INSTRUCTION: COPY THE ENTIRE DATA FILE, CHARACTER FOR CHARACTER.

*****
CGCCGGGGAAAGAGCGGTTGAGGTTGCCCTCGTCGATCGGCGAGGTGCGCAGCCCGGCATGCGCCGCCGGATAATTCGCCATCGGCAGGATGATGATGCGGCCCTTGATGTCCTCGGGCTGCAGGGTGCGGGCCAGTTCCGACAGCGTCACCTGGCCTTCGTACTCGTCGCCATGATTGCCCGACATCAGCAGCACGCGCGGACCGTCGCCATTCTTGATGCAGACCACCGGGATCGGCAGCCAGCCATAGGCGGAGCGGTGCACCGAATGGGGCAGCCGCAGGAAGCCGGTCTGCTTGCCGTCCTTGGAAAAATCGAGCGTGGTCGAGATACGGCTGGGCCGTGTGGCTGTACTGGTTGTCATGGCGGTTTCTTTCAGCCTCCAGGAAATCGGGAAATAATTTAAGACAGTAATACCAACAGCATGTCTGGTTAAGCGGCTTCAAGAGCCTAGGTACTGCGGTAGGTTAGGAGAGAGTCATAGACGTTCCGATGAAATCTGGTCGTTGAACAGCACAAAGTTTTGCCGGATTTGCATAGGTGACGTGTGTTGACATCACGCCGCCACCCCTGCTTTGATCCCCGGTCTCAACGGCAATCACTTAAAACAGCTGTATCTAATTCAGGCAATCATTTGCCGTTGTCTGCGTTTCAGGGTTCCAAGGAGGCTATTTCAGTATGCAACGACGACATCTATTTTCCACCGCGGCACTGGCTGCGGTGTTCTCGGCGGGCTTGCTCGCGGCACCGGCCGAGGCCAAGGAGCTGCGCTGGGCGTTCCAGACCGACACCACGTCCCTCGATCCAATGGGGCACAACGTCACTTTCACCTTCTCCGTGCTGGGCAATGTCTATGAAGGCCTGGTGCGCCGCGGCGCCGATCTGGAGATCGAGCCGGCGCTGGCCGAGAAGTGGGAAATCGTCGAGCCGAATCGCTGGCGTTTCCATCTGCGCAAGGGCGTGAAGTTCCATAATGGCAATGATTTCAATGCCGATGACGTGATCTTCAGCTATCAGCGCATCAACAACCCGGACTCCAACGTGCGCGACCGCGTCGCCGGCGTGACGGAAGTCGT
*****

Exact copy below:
CGCCGGGGAAAGAGCGGTTGAGGTTGCCCTCGTCGATCGGCGAGGTGCGCAGCCCGGCATGCGCCGCCGGATAATTCGCCATCGGCAGGATGATGATGCGGCCCTTGATGTCCTCGGGCTGCAGGGTGCGGGCCAGTTCCGACAGCGTCACCTGGCCTTCGTACTCGTCGCCATGATTGCCCGACATCAGCAGCACGCGCGGACCGTCGCCATTCTTGATGCAGACCACCGGGATCGGCAGCCAGCCATAGGCGGAGCGGTGCACCGAATGGGGCAGCCGCAGGAAGCCGGTCTGCTTGCCGTCCTTGGAAAAATCGAGCGTGGTCGAGATACGGCTGGGCCGTGTGGCTGTACTGGTTGTCATGGCGGTTTCTTTCAGCCTCCAGGAAATCGGGAAATAATTTAAGACAGTAATACCAACAGCATGTCTGGTTAAGCGGCTTCAAGAGCCTAGGTACTGCGGTAGGTTAGGAGAGAGTCATAGACGTTCCGATGAAATCTGGTCGTTGAACAGCACAAAGTTTTGCCGGATTTGCATAGGTGACGTGTGTTGACATCACGCCGCCACCCCTGCTTTGATCCCCGGTCTCAACGGCAATCACTTAAAACAGCTGTATCTAATTCAGGCAATCATTTGCCGTTGTCTGCGTTTCAGGGTTCCAAGGAGGCTATTTCAGTATGCAACGACGACATCTATTTTCCACCGCGGCACTGGCTGCGGTGTTCTCGGCGGGCTTGCTCGCGGCACCGGCCGAGGCCAAGGAGCTGCGCTGGGCGTTCCAGACCGACACCACGTCCCTCGATCCAATGGGGCACAACGTCACTTTCACCTTCTCCGTGCTGGGCAATGTCTATGAAGGCCTGGTGCGCCGCGGCGCCGATCTGGAGATCGAGCCGGCGCTGGCCGAGAAGTGGGAAATCGTCGAGCCGAATCGCTGGCGTTTCCATCTGCGCAAGGGCGTGAAGTTCCATAATGGCAATGATTTCAATGCCGATGACGTGATCTTCAGCTATCAGCGCATCAACAACCCGGACTCCAACGTGCGCGACCGCGTCGCCGGCGTGACGGAAGTCGT